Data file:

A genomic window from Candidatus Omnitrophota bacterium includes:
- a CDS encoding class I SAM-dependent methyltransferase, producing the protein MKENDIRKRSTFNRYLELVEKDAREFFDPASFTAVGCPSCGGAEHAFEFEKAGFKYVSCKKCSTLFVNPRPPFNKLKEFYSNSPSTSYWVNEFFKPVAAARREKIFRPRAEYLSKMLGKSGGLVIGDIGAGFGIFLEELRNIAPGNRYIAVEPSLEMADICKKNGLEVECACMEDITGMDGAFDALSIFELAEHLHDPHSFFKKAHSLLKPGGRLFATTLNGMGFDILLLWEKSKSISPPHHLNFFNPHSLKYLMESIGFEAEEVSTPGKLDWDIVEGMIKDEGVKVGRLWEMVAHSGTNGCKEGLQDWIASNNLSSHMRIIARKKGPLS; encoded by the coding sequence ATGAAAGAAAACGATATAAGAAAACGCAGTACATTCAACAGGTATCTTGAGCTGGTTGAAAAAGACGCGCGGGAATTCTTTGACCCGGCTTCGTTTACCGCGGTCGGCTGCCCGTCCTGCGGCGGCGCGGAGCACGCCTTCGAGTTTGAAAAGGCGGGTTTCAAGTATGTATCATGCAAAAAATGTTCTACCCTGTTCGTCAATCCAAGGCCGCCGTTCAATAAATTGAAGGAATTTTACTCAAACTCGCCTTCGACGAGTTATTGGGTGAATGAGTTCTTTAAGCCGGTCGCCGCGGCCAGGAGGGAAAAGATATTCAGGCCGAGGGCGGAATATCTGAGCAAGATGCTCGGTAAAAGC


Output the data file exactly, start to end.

A genomic window from Candidatus Omnitrophota bacterium includes:
- a CDS encoding class I SAM-dependent methyltransferase, producing the protein MKENDIRKRSTFNRYLELVEKDAREFFDPASFTAVGCPSCGGAEHAFEFEKAGFKYVSCKKCSTLFVNPRPPFNKLKEFYSNSPSTSYWVNEFFKPVAAARREKIFRPRAEYLSKMLGKSGGLVIGDIGAGFGIFLEELRNIAPGNRYIAVEPSLEMADICKKNGLEVECACMEDITGMDGAFDALSIFELAEHLHDPHSFFKKAHSLLKPGGRLFATTLNGMGFDILLLWEKSKSISPPHHLNFFNPHSLKYLMESIGFEAEEVSTPGKLDWDIVEGMIKDEGVKVGRLWEMVAHSGTNGCKEGLQDWIASNNLSSHMRIIARKKGPLS; encoded by the coding sequence ATGAAAGAAAACGATATAAGAAAACGCAGTACATTCAACAGGTATCTTGAGCTGGTTGAAAAAGACGCGCGGGAATTCTTTGACCCGGCTTCGTTTACCGCGGTCGGCTGCCCGTCCTGCGGCGGCGCGGAGCACGCCTTCGAGTTTGAAAAGGCGGGTTTCAAGTATGTATCATGCAAAAAATGTTCTACCCTGTTCGTCAATCCAAGGCCGCCGTTCAATAAATTGAAGGAATTTTACTCAAACTCGCCTTCGACGAGTTATTGGGTGAATGAGTTCTTTAAGCCGGTCGCCGCGGCCAGGAGGGAAAAGATATTCAGGCCGAGGGCGGAATATCTGAGCAAGATGCTCGGTAAAAGC